The Baptists made their first appearance in Maine, A. D. 1681; when several persons in Kittery, embracing their tenents were baptized by immersion. One of their brethren, William Screven, manifesting great zeal in religion became their leader in worship and devotion. He was born in England, A. D. 1629. [A line is missing]....Cutts,1 and the fruits of the union were eleven children. His tenents were naturally of a splendid order. He possessed a lively imagination, a glowing heart, and was a good English scholar. Edified and enlivened by his rare gifts and ardent piety, his religious associates gave him testimonials of fair character and full communion; representing him to be, in the eye of charity, one whom God had qualified and furnished with gifts and graces of his Holy Spirit, to open and apply the good Word, which through the blessings of the Lord Jesus Christ, might be by him made effectual and useful; commending him to the fellowship of their Baptist brethren in Boston. In his visit to them they encouraged him in his labors of love and zeal, and committed him to the faith and fellowship of the saints wherever God in his providence might call him to exercise his abilities.
The proselytes of this sect, when their sentiments became known, excited so much notice that Mr. Hooke, one of the magistrates, or Provincial Council, and Mr. Woodbridge, minister of the parish, sent a summons to all who attended a Baptist meeting, requiring them to appear and answer for their offence. They presented themselves accordingly, when the magistrate threatened them with a fine of 5s if they presumed again to offend in that way.
Mr. Screven, on returning, was likewise summoned before the General Assembly at their August session; and after being examined upon the subject of unlawful preaching and holding religious meetings, he was fined L10 for his past offences; and ordered never more to have any public religious exercises whatever, at his own house or elsewhere, especially on the Sabbath.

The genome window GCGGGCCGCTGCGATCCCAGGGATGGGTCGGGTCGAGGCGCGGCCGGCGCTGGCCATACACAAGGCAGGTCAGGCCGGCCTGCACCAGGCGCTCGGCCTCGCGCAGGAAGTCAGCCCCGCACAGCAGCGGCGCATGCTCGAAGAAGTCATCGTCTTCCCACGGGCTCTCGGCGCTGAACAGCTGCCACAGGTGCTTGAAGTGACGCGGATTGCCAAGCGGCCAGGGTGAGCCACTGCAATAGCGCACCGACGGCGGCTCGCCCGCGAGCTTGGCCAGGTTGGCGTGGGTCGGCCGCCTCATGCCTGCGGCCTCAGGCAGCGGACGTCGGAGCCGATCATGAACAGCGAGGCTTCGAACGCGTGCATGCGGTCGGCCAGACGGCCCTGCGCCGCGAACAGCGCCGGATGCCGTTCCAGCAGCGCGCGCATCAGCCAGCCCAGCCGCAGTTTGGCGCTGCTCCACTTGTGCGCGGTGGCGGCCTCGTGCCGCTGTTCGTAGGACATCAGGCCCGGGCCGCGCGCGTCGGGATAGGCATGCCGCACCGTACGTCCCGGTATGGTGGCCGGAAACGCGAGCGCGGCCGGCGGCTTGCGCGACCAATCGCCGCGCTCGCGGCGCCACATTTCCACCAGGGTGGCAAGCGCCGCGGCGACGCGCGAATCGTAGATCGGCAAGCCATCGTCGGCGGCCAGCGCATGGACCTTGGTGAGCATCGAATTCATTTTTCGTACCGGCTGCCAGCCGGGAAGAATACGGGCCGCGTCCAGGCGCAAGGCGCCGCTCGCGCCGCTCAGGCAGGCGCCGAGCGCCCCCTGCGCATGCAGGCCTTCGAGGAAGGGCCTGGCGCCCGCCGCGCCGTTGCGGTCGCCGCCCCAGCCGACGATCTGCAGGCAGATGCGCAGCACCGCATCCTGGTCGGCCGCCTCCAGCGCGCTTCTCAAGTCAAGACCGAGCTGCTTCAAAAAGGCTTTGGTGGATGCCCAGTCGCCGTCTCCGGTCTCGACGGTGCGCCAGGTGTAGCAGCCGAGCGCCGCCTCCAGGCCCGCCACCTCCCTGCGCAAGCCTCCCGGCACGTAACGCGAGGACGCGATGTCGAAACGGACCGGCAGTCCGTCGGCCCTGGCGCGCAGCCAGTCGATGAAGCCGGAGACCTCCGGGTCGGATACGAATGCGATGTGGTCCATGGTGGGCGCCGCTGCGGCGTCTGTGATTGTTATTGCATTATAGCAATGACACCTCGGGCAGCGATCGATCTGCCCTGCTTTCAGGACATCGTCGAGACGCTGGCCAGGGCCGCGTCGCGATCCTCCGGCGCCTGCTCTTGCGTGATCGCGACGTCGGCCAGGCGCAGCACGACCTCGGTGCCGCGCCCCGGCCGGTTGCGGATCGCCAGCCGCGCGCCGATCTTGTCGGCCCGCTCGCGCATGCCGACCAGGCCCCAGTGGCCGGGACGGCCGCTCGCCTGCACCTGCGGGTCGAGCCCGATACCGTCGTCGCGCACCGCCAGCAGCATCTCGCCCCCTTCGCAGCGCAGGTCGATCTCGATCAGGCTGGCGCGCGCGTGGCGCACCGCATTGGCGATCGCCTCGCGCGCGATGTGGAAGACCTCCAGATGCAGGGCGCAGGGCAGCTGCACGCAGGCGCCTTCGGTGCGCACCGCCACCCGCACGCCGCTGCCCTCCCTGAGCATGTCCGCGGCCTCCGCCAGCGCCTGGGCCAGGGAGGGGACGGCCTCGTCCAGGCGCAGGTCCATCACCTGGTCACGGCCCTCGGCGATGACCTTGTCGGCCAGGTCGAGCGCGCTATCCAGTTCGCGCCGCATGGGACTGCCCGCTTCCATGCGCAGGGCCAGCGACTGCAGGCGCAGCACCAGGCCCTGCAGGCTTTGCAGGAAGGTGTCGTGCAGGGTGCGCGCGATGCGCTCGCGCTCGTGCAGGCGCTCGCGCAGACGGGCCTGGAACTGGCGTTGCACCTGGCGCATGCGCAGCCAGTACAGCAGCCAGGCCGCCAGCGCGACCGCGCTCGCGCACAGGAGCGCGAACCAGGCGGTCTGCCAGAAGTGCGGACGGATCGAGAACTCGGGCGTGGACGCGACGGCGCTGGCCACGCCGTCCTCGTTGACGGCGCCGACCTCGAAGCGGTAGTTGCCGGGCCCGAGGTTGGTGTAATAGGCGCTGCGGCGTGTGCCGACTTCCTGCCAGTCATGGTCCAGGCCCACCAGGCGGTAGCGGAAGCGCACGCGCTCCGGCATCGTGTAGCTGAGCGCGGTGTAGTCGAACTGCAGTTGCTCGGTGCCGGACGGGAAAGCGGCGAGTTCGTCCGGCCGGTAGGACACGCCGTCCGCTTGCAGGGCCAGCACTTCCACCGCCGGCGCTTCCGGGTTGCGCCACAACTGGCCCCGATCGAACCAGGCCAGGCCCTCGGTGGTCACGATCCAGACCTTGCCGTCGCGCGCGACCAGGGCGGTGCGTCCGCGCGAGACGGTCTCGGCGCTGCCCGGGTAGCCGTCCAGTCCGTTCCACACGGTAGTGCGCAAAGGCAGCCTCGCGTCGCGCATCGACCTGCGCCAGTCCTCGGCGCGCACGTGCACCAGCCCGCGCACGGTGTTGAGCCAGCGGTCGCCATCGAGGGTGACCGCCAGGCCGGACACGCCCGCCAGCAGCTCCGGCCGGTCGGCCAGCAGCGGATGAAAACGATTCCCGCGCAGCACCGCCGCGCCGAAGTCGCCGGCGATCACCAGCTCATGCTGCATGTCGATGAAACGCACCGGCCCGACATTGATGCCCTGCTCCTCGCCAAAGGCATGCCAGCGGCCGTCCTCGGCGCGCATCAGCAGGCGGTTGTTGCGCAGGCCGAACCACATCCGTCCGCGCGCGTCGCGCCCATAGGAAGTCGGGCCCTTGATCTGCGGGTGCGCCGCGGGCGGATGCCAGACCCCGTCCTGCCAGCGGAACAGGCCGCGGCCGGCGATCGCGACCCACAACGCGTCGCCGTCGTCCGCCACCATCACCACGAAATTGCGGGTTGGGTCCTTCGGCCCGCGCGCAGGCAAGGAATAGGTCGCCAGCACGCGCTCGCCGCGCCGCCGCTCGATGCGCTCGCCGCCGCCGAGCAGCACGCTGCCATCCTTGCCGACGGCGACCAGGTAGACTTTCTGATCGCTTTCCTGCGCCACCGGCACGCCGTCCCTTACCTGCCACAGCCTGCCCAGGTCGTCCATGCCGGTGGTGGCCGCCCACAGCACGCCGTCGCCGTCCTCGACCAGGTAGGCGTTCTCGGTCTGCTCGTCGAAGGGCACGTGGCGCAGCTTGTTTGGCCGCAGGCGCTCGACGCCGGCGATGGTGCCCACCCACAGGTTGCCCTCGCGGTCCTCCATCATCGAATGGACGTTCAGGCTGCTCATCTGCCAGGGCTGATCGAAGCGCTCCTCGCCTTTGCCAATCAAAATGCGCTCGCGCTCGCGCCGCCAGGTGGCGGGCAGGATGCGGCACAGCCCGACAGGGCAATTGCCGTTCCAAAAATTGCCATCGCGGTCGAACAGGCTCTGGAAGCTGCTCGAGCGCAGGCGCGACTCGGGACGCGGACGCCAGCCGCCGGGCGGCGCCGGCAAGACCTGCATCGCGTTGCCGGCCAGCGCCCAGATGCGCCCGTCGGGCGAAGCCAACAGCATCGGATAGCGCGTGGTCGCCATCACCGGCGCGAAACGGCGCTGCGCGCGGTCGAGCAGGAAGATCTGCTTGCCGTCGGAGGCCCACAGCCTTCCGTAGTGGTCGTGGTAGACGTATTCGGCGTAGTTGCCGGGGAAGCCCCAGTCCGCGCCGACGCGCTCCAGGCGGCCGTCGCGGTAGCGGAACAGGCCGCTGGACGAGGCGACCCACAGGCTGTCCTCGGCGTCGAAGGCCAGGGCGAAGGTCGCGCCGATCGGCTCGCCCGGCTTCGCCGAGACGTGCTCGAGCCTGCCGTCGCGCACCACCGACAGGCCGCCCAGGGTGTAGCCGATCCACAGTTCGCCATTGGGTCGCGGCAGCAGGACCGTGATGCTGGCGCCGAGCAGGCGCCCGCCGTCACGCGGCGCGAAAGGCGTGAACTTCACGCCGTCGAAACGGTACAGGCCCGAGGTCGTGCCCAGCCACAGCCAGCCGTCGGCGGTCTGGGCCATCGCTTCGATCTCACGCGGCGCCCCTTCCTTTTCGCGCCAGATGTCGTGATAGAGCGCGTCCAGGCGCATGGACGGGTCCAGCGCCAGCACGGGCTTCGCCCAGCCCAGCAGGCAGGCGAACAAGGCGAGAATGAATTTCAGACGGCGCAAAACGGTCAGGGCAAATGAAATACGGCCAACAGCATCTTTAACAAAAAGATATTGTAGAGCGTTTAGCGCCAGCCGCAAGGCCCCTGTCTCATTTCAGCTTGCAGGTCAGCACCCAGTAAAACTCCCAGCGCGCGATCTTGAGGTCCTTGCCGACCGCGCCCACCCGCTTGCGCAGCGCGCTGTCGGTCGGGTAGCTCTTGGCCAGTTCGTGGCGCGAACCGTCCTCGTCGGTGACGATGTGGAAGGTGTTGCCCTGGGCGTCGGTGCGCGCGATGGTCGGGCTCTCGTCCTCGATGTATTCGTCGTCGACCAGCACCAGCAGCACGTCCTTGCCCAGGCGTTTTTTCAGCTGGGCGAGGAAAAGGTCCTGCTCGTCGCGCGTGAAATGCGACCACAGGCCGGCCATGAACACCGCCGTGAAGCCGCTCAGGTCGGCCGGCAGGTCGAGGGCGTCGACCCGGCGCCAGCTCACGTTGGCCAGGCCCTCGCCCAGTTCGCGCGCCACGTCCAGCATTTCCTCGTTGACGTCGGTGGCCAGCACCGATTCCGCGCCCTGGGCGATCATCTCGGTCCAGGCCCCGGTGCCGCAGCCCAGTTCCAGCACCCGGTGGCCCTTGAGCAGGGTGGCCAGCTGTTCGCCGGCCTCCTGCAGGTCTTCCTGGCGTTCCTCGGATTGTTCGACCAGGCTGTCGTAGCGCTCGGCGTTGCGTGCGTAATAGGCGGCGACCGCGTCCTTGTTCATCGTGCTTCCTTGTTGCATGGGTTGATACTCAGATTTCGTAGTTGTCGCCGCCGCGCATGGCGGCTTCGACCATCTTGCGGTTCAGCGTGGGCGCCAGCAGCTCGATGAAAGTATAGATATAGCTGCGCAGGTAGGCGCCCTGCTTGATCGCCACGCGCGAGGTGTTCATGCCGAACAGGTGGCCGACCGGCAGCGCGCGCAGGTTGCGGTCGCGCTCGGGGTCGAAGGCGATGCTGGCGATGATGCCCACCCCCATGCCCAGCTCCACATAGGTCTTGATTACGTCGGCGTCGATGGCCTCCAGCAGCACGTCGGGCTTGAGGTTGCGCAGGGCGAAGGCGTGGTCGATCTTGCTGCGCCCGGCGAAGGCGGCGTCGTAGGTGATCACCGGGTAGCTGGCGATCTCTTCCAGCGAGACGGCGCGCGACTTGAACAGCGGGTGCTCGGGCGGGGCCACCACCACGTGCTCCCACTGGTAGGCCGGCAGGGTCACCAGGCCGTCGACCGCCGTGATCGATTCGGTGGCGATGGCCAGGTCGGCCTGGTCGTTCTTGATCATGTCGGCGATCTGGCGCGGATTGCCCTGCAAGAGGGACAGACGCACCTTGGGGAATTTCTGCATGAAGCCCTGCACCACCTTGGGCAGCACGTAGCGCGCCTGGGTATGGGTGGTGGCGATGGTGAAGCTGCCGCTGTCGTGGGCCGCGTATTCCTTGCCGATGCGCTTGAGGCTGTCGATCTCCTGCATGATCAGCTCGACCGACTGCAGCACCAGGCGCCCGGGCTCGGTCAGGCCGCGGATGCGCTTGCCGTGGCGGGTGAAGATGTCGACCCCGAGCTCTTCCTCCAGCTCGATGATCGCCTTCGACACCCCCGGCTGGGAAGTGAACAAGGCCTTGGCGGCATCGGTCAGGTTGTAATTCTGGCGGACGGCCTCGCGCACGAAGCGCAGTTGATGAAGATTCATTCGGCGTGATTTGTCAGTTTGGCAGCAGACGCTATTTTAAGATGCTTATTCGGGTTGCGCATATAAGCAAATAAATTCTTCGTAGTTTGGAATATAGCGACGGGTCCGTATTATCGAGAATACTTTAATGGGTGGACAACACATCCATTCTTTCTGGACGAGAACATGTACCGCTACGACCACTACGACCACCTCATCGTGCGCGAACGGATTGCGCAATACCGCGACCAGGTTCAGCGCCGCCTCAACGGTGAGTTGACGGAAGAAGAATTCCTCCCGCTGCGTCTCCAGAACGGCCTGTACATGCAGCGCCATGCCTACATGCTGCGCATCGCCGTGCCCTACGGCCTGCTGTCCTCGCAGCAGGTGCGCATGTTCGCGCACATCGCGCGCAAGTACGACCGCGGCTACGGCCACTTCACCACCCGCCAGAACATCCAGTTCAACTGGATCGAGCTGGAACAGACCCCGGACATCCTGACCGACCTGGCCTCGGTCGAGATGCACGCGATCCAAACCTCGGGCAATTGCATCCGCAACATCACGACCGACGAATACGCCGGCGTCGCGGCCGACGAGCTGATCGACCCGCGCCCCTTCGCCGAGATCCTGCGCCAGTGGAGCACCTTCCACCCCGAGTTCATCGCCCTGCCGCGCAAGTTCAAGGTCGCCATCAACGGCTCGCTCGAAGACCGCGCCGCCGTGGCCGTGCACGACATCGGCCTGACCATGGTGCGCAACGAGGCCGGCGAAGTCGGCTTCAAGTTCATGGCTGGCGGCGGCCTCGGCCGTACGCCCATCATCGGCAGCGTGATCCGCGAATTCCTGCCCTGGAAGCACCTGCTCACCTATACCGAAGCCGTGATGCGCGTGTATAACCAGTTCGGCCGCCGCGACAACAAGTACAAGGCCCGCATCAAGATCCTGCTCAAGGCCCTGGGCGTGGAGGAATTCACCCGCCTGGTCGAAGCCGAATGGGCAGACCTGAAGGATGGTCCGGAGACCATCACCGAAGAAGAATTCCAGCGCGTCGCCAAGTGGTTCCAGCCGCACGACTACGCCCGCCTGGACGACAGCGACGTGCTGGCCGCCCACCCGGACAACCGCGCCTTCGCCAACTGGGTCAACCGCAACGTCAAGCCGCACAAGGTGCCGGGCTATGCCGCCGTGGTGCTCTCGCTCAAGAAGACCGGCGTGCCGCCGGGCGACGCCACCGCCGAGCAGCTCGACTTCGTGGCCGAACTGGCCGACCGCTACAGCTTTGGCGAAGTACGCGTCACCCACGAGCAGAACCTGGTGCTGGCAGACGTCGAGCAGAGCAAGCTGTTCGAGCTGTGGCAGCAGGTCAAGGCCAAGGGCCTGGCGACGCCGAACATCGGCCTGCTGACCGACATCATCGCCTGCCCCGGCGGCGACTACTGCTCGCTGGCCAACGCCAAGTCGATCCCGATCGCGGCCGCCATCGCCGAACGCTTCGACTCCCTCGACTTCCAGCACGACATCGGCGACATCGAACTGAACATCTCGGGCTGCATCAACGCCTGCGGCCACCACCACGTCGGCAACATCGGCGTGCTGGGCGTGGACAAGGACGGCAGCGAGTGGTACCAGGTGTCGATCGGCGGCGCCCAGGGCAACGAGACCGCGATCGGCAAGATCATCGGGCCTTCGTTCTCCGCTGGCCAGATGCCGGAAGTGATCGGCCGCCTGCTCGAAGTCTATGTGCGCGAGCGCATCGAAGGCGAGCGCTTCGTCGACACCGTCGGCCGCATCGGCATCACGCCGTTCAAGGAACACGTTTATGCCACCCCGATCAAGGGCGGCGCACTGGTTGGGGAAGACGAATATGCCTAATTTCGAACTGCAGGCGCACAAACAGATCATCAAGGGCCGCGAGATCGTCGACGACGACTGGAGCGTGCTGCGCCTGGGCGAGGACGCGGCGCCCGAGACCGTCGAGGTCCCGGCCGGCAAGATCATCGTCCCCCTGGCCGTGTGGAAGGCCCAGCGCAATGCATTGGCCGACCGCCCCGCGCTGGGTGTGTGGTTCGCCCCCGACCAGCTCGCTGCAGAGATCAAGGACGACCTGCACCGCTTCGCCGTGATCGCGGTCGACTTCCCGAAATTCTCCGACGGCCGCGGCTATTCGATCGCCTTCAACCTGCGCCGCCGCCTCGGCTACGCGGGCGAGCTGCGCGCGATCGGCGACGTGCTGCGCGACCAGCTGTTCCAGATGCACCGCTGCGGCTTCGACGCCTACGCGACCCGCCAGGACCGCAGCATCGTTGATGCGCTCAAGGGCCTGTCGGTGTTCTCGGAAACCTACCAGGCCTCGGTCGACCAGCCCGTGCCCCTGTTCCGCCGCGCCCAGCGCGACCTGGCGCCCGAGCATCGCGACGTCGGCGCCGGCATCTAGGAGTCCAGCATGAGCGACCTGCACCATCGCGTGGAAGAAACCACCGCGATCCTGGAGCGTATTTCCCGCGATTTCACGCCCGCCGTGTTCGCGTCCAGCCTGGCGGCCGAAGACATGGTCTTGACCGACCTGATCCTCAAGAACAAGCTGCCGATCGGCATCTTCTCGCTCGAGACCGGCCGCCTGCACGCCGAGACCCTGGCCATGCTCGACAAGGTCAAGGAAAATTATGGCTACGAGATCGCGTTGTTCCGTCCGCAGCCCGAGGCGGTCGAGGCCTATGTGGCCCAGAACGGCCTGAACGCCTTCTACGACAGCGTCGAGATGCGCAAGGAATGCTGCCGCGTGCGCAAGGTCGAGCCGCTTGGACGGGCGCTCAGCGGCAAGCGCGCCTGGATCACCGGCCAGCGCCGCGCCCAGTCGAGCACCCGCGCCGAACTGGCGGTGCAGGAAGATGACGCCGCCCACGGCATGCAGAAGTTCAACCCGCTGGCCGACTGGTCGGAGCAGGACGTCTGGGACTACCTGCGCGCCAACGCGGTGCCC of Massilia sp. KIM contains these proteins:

His refusal to submit to the injunction was deemed a contempt of his Majesty's authority, and the Court awarded sentence against him - "that he in future forbear from his turbulent and contentious practices; give bond for his good behaviour [sic]; and stand committed till the judgment of Court be complied with."
Howard Rushworth, RECORDER. August 17, 1681
But against all opposition, a church of eight male members was embodied, September 25; and the next year they with Mr. Screven and their families, removed to Cooper River, South Carolina.2
Williamson's History of the State of Maine, from which the foregoing is copied, adds - "This is said to have been the only instance of religious persecution within the limits of this state." It may further be added, as a significant fact, that the 'sect first persecuted for conscience' sake in Maine, is now the most numerous evangelistical denomination in that large and important state.
1 3rd May, 1665, Richard Cutts, of Portsmouth, was "admitted to freedom [of Massachusetts], and took his oath accordingly."
2 As the result of a long-cherished and well-organized religious intolerance, venting itself in vehement and impassioned persecution, these humble Christians became disheartened and overcome. In less than one year from its organization, the church was dissolved, and the members scattered like sheep upon the mountains; from the dissolution of the church in Kittery, no Baptists appeared publicly in Maine for an interval of 25 years.
"Mr. Screven died near Charleston, S.C. about 1713, at the age of 84 years, leaving a respectable posterity to bear testimony to his worth." He was the founder and first pastor of the First Baptist Church in Charleston.
===============[From a microfilm copy of Christian Watchman and Reflector, January 23, 1851, Volume XXXII, No. 4, p. 1, at the Steely Library, Northern Kentucky University, Highland Heights, KY. — jrd]
The original constitution of the Kittery Baptist Church is described by the Baptist historian Isaac Backus:
"William Screven sent to the Baptist church at Boston on Sept. 13, 1682 that Elder Hull and others might visit and form them into a church. This was granted, so that a covenant was solemnly signed on Sept. 25, 1682 by William Screven, elder; Humphry Church Wood, Deacon; Robert Williams, John Morgandy, Richard Cutt, Timothy Davis, Leonard Drown, William Adams, Humphry Azell, and George Liter and a number of sisters."* ==============
* Isaac Backus, A History of New-England with Particular Reference to the Denomination of Christians Called Baptists, Volume I, Boston, 1777, p. 505.
Maine Baptist Histories
Baptist History Hompeage